- The Washington Times - Tuesday, September 21, 2004

True lies

“On ‘The O’Reilly Factor’ not so long ago, Dan Rather spoke in defense of public figures who make stuff up. He called Bill Clinton an ‘honest man,’ even as he acknowledged Clinton’s whoppers. ‘Who among us have not lied about somebody?’ Rather asked. ‘I think at the core he’s an honest person. … I think you can be an honest person and lie about any number of things.’

You can be an honest person and lie about any number of things. This elastic philosophy of honesty must account for Rather’s view of himself as a witness to ‘core truth’ while peddling a forgery against the president. Rather sees a ‘core truth’ wrapped in a forgery inside his CBS reporting, and he is outraged that his critics won’t admit it. He is in effect saying: Didn’t this forgery at least place me in the vicinity of truth? He lashes out at ‘people who for their own partisan, political agendas can’t deny the core truth of this story … and want to change the subject and make the story about me rather than have the story be about the unanswered questions about President Bush’s military service.’ …

“Perhaps only Dan Rather could get caught out in a forgery and proceed to demand that President Bush answer the questions the forgery raises. According to Rather’s moral calculus, forged documents shed light not on his lack of credibility, but on the credibility of the president they slander.”

George Neumayr, writing on “Mad Dan’s Noble Lie,” Thursday in the American Spectator online at ww.spectator.org

The death of truth

“You might think that either a certain swift boat was getting shot at in Cambodian waters during a covert mission on Christmas Eve in 1968, or else it wasn’t. But it isn’t that simple. …

“Editorial page editor Chris Satullo of the Philadelphia Inquirer knows it isn’t simple: The word he uses is ‘impossible.’ Commenting on John Kerry and [Vietnam veterans who question Mr. Kerry’s record] Mr. Satullo lectures the reader, with astonishing certitude, about the impossibility of certainty in history: ‘No one is telling the precise, complete truth. No one is because no one can. It is not possible.’ …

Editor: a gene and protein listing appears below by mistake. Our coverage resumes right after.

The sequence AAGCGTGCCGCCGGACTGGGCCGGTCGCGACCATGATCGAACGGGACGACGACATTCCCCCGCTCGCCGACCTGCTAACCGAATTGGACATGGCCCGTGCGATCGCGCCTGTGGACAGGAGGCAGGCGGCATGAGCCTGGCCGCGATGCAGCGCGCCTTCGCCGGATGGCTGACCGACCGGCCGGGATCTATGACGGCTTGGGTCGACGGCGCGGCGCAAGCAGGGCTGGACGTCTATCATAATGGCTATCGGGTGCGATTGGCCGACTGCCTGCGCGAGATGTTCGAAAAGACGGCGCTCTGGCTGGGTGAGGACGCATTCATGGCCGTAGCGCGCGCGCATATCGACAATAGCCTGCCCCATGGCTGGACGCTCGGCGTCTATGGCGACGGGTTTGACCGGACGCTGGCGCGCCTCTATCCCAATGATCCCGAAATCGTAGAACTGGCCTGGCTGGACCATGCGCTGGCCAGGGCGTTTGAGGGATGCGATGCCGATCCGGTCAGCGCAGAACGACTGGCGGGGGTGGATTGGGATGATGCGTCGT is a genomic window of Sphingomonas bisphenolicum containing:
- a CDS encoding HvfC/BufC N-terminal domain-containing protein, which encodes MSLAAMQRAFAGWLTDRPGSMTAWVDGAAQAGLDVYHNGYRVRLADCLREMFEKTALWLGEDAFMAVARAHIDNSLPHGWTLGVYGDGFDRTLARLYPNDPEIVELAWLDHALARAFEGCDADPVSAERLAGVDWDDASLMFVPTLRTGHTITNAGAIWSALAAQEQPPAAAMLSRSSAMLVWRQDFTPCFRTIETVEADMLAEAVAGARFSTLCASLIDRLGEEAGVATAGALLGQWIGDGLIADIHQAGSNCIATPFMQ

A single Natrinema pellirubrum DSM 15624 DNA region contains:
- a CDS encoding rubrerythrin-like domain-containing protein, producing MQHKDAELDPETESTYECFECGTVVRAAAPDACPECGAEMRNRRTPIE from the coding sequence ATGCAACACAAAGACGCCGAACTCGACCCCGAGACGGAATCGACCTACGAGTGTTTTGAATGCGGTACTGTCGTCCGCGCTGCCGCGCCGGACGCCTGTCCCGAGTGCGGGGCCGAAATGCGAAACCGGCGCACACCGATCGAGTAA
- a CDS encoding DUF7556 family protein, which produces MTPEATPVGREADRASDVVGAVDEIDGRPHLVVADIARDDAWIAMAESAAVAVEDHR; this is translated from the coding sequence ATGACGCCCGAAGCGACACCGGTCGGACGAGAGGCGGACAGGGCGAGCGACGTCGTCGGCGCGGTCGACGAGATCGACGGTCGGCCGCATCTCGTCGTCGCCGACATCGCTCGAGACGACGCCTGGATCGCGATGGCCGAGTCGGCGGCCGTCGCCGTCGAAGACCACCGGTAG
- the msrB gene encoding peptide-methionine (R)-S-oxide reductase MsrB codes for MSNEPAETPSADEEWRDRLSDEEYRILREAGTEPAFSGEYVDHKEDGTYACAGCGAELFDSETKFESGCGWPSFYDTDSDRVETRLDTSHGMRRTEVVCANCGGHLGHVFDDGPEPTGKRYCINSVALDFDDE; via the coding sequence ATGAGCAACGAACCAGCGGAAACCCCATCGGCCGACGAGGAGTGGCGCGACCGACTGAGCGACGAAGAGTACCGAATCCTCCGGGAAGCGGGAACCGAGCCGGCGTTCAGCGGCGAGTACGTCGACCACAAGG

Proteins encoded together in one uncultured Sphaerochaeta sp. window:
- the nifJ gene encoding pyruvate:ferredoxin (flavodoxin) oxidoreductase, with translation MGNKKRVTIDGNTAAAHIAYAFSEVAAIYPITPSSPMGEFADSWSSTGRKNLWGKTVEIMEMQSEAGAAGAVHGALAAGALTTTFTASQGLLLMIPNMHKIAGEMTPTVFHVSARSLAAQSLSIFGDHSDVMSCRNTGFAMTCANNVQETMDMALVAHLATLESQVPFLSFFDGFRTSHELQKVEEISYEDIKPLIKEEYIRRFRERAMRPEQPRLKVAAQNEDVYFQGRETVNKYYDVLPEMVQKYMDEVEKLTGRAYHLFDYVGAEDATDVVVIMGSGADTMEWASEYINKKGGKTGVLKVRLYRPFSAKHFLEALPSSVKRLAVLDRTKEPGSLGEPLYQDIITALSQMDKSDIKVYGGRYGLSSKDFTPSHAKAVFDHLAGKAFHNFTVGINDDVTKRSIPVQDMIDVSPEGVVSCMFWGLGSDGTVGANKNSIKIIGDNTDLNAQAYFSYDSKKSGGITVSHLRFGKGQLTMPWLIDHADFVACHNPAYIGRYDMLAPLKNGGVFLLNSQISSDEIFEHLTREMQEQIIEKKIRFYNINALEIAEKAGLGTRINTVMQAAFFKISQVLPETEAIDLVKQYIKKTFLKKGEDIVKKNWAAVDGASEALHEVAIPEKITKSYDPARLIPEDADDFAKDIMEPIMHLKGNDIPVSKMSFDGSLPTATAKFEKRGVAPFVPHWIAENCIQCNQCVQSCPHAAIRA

“And if you happened to be merely skimming the editorial over cafe au lait, you didn’t notice that the fella just declared history dead. There is no truth. There is no history. There is only your truth. There is only your history.”

Andree Seu, writing on “Is it really ‘impossible’ for people to give an accurate account of events?” in the Sept. 18 issue of World

Naked truth

“The New York Times is aghast that Jenna Jameson’s memoir/self-help opus is successful and gloriously displayed in mainstream bookstores. … Janet Maslin sneers: ‘When it comes to displaying herself, Ms. Jameson had previously tried everything except her current maneuver: being planted right in the middle of the bookstore. Amazingly, a memoir that once would have won itself a plain brown wrapper can now be found beside books about Henry James.’ …

“While the mainstream and highbrow press may pretend that Jameson is an obscure cultural figure, the pornography industry racks up nearly $10 billion per year, equal to the annual domestic box-office receipts of all of Hollywood’s major film releases. Which means that Jameson, porn’s reigning celebrity, is a movie star on par with Gwyneth Paltrow. … Since the naked truth about Jameson is hardly difficult to find … her book is a best-seller because of her immense popularity, not because it’s a chance to finally get a sneak peek at Jenna.”

Sacha Zimmerman, writing Thursday in the New Republic Online at www.tnr.com

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